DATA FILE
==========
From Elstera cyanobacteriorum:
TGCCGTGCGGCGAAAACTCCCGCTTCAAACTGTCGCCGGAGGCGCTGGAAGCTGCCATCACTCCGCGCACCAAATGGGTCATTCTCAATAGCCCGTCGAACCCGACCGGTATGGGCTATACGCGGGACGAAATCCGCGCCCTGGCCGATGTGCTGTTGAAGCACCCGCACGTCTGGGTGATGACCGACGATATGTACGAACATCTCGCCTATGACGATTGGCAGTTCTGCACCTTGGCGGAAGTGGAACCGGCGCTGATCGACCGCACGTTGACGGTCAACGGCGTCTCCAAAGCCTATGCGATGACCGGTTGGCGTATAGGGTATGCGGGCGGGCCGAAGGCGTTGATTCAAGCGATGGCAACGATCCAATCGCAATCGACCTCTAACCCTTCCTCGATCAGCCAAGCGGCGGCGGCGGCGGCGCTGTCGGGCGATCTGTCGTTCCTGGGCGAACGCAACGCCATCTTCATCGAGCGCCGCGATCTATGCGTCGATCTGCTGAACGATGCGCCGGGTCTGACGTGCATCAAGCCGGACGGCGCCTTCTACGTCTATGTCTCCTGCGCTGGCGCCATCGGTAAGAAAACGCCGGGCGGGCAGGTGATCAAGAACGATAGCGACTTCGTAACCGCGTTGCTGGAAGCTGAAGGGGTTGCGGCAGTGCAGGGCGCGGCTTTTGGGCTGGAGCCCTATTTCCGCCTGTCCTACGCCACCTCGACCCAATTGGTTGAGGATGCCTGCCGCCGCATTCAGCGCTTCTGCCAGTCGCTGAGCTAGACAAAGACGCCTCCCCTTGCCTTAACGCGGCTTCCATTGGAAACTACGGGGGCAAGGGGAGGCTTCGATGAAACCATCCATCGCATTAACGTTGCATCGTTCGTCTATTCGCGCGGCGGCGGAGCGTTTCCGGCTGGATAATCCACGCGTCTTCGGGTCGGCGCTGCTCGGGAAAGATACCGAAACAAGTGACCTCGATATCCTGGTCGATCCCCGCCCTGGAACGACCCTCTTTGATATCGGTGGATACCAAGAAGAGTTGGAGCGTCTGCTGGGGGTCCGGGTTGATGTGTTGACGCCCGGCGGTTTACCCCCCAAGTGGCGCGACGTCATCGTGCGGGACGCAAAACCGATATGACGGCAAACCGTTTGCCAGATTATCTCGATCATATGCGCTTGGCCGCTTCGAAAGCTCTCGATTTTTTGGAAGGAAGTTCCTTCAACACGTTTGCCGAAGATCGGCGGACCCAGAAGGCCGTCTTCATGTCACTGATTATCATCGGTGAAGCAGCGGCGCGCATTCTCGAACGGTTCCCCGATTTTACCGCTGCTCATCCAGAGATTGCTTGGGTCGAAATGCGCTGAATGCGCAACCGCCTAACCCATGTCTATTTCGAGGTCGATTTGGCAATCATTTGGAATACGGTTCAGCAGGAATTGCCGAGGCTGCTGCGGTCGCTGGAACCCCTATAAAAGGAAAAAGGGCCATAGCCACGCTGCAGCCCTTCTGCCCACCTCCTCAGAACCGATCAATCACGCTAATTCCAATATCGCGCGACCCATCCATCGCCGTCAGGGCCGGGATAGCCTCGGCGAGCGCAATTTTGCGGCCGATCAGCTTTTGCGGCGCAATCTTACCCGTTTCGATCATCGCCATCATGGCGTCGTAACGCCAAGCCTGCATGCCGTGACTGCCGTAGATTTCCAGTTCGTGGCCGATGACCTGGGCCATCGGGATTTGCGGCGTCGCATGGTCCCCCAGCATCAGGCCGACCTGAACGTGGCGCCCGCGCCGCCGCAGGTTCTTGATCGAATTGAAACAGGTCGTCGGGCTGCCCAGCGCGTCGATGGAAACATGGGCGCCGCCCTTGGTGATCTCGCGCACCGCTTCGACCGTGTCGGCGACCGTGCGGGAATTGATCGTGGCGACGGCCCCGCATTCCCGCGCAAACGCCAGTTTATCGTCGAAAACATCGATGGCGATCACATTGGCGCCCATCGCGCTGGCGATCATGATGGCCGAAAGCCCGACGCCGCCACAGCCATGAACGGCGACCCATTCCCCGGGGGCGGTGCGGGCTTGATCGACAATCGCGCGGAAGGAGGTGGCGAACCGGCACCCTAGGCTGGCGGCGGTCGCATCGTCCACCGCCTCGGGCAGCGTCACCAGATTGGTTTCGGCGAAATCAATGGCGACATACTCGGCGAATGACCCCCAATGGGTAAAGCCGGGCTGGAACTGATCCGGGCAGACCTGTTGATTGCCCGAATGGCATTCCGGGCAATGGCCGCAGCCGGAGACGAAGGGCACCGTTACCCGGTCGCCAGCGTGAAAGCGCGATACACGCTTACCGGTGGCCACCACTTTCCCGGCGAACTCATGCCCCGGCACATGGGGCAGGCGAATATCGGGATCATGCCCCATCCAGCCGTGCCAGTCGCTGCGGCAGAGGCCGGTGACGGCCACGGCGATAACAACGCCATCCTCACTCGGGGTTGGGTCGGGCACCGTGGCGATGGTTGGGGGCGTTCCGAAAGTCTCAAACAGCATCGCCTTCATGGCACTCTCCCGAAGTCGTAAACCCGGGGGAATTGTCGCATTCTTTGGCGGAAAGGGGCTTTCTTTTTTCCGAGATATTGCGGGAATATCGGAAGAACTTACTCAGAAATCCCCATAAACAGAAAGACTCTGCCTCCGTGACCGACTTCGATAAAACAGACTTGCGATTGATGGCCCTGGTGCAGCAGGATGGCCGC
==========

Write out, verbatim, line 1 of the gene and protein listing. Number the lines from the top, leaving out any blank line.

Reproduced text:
From Elstera cyanobacteriorum: